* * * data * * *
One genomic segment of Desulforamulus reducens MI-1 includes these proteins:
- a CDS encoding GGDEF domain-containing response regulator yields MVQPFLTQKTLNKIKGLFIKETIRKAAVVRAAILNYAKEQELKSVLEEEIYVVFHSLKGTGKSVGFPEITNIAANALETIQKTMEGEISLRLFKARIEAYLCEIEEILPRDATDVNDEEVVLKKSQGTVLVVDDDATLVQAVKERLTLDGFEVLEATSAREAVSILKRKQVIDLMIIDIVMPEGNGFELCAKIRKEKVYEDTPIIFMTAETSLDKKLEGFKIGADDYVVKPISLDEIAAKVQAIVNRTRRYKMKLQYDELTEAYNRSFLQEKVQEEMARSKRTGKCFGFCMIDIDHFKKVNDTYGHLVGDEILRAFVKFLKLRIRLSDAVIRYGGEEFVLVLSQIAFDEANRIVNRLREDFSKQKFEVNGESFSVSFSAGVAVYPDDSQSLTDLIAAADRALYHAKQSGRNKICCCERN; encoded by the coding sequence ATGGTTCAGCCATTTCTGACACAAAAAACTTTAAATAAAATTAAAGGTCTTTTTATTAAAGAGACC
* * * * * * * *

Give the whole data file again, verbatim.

One genomic segment of Desulforamulus reducens MI-1 includes these proteins:
- a CDS encoding GGDEF domain-containing response regulator yields MVQPFLTQKTLNKIKGLFIKETIRKAAVVRAAILNYAKEQELKSVLEEEIYVVFHSLKGTGKSVGFPEITNIAANALETIQKTMEGEISLRLFKARIEAYLCEIEEILPRDATDVNDEEVVLKKSQGTVLVVDDDATLVQAVKERLTLDGFEVLEATSAREAVSILKRKQVIDLMIIDIVMPEGNGFELCAKIRKEKVYEDTPIIFMTAETSLDKKLEGFKIGADDYVVKPISLDEIAAKVQAIVNRTRRYKMKLQYDELTEAYNRSFLQEKVQEEMARSKRTGKCFGFCMIDIDHFKKVNDTYGHLVGDEILRAFVKFLKLRIRLSDAVIRYGGEEFVLVLSQIAFDEANRIVNRLREDFSKQKFEVNGESFSVSFSAGVAVYPDDSQSLTDLIAAADRALYHAKQSGRNKICCCERN; encoded by the coding sequence ATGGTTCAGCCATTTCTGACACAAAAAACTTTAAATAAAATTAAAGGTCTTTTTATTAAAGAGACC